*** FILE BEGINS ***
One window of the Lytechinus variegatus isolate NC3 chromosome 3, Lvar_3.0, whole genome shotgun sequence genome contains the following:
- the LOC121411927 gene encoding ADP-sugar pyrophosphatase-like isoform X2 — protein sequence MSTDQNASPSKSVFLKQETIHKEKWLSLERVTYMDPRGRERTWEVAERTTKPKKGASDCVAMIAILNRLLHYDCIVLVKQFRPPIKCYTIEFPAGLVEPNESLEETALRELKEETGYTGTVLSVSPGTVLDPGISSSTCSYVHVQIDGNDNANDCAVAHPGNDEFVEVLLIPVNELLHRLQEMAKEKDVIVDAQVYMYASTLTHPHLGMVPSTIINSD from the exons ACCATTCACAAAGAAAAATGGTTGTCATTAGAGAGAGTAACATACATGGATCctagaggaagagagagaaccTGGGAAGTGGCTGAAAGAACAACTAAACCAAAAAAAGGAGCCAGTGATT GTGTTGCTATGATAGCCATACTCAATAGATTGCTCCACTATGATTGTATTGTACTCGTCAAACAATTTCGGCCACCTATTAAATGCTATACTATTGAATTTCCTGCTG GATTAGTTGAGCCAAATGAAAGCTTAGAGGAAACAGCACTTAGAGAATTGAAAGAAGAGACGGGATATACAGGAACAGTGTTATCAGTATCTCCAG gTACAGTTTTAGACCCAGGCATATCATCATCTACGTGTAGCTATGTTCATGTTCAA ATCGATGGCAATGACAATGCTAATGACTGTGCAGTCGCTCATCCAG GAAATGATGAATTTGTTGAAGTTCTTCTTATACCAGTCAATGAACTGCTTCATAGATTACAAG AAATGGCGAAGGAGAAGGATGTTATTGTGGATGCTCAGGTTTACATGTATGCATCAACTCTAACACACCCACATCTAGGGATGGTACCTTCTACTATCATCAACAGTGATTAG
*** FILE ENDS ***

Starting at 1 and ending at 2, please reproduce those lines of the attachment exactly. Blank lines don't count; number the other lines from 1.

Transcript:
One window of the Lytechinus variegatus isolate NC3 chromosome 3, Lvar_3.0, whole genome shotgun sequence genome contains the following:
- the LOC121411927 gene encoding ADP-sugar pyrophosphatase-like isoform X2 — protein sequence MSTDQNASPSKSVFLKQETIHKEKWLSLERVTYMDPRGRERTWEVAERTTKPKKGASDCVAMIAILNRLLHYDCIVLVKQFRPPIKCYTIEFPAGLVEPNESLEETALRELKEETGYTGTVLSVSPGTVLDPGISSSTCSYVHVQIDGNDNANDCAVAHPGNDEFVEVLLIPVNELLHRLQEMAKEKDVIVDAQVYMYASTLTHPHLGMVPSTIINSD from the exons ACCATTCACAAAGAAAAATGGTTGTCATTAGAGAGAGTAACATACATGGATCctagaggaagagagagaaccTGGGAAGTGGCTGAAAGAACAACTAAACCAAAAAAAGGAGCCAGTGATT GTGTTGCTATGATAGCCATACTCAATAGATTGCTCCACTATGATTGTATTGTACTCGTCAAACAATTTCGGCCACCTATTAAATGCTATACTATTGAATTTCCTGCTG GATTAGTTGAGCCAAATGAAAGCTTAGAGGAAACAGCACTTAGAGAATTGAAAGAAGAGACGGGATATACAGGAACAGTGTTATCAGTATCTCCAG gTACAGTTTTAGACCCAGGCATATCATCATCTACGTGTAGCTATGTTCATGTTCAA ATCGATGGCAATGACAATGCTAATGACTGTGCAGTCGCTCATCCAG GAAATGATGAATTTGTTGAAGTTCTTCTTATACCAGTCAATGAACTGCTTCATAGATTACAAG AAATGGCGAAGGAGAAGGATGTTATTGTGGATGCTCAGGTTTACATGTATGCATCAACTCTAACACACCCACATCTAGGGATGGTACCTTCTACTATCATCAACAGTGATTAG